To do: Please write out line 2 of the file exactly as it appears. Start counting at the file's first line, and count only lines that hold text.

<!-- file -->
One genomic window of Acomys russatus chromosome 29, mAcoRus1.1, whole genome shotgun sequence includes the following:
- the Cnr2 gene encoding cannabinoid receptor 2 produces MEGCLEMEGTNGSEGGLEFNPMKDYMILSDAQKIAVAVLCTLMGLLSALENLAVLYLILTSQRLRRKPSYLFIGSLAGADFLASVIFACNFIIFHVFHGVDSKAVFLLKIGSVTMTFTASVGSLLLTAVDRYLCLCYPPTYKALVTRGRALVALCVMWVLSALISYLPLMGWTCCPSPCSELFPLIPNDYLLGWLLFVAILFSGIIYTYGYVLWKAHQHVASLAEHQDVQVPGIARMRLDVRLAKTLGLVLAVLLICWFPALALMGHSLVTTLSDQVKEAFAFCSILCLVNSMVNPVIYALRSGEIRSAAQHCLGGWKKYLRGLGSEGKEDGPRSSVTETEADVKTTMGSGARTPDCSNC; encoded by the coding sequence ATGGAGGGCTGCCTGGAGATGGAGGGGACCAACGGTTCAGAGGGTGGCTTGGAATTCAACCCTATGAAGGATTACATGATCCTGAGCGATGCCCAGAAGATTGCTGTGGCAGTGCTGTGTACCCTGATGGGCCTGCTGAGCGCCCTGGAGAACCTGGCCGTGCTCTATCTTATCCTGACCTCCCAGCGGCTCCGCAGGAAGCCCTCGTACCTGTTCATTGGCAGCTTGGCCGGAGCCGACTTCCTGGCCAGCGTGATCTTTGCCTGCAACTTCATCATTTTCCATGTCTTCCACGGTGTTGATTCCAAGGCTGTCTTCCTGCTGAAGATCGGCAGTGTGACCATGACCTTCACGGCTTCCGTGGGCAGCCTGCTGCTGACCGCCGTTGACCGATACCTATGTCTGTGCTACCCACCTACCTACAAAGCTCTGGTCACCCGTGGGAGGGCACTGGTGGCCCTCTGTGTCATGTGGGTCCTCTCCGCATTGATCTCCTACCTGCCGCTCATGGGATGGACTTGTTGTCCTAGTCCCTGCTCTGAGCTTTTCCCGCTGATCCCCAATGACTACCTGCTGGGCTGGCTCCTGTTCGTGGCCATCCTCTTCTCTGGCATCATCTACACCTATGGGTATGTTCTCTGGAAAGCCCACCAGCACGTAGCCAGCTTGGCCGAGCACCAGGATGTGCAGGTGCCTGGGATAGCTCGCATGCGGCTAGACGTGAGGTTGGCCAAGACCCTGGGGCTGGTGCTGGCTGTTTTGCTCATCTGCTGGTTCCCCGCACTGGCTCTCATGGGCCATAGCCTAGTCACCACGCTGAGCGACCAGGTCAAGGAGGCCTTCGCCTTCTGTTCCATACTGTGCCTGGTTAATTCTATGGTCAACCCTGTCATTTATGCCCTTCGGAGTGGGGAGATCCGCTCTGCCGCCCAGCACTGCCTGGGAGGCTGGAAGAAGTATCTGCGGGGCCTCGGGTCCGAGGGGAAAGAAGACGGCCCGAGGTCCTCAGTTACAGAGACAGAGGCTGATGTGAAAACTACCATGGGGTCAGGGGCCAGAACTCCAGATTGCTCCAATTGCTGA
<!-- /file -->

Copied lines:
- the Cnr2 gene encoding cannabinoid receptor 2 produces MEGCLEMEGTNGSEGGLEFNPMKDYMILSDAQKIAVAVLCTLMGLLSALENLAVLYLILTSQRLRRKPSYLFIGSLAGADFLASVIFACNFIIFHVFHGVDSKAVFLLKIGSVTMTFTASVGSLLLTAVDRYLCLCYPPTYKALVTRGRALVALCVMWVLSALISYLPLMGWTCCPSPCSELFPLIPNDYLLGWLLFVAILFSGIIYTYGYVLWKAHQHVASLAEHQDVQVPGIARMRLDVRLAKTLGLVLAVLLICWFPALALMGHSLVTTLSDQVKEAFAFCSILCLVNSMVNPVIYALRSGEIRSAAQHCLGGWKKYLRGLGSEGKEDGPRSSVTETEADVKTTMGSGARTPDCSNC; encoded by the coding sequence ATGGAGGGCTGCCTGGAGATGGAGGGGACCAACGGTTCAGAGGGTGGCTTGGAATTCAACCCTATGAAGGATTACATGATCCTGAGCGATGCCCAGAAGATTGCTGTGGCAGTGCTGTGTACCCTGATGGGCCTGCTGAGCGCCCTGGAGAACCTGGCCGTGCTCTATCTTATCCTGACCTCCCAGCGGCTCCGCAGGAAGCCCTCGTACCTGTTCATTGGCAGCTTGGCCGGAGCCGACTTCCTGGCCAGCGTGATCTTTGCCTGCAACTTCATCATTTTCCATGTCTTCCACGGTGTTGATTCCAAGGCTGTCTTCCTGCTGAAGATCGGCAGTGTGACCATGACCTTCACGGCTTCCGTGGGCAGCCTGCTGCTGACCGCCGTTGACCGATACCTATGTCTGTGCTACCCACCTACCTACAAAGCTCTGGTCACCCGTGGGAGGGCACTGGTGGCCCTCTGTGTCATGTGGGTCCTCTCCGCATTGATCTCCTACCTGCCGCTCATGGGATGGACTTGTTGTCCTAGTCCCTGCTCTGAGCTTTTCCCGCTGATCCCCAATGACTACCTGCTGGGCTGGCTCCTGTTCGTGGCCATCCTCTTCTCTGGCATCATCTACACCTATGGGTATGTTCTCTGGAAAGCCCACCAGCACGTAGCCAGCTTGGCCGAGCACCAGGATGTGCAGGTGCCTGGGATAGCTCGCATGCGGCTAGACGTGAGGTTGGCCAAGACCCTGGGGCTGGTGCTGGCTGTTTTGCTCATCTGCTGGTTCCCCGCACTGGCTCTCATGGGCCATAGCCTAGTCACCACGCTGAGCGACCAGGTCAAGGAGGCCTTCGCCTTCTGTTCCATACTGTGCCTGGTTAATTCTATGGTCAACCCTGTCATTTATGCCCTTCGGAGTGGGGAGATCCGCTCTGCCGCCCAGCACTGCCTGGGAGGCTGGAAGAAGTATCTGCGGGGCCTCGGGTCCGAGGGGAAAGAAGACGGCCCGAGGTCCTCAGTTACAGAGACAGAGGCTGATGTGAAAACTACCATGGGGTCAGGGGCCAGAACTCCAGATTGCTCCAATTGCTGA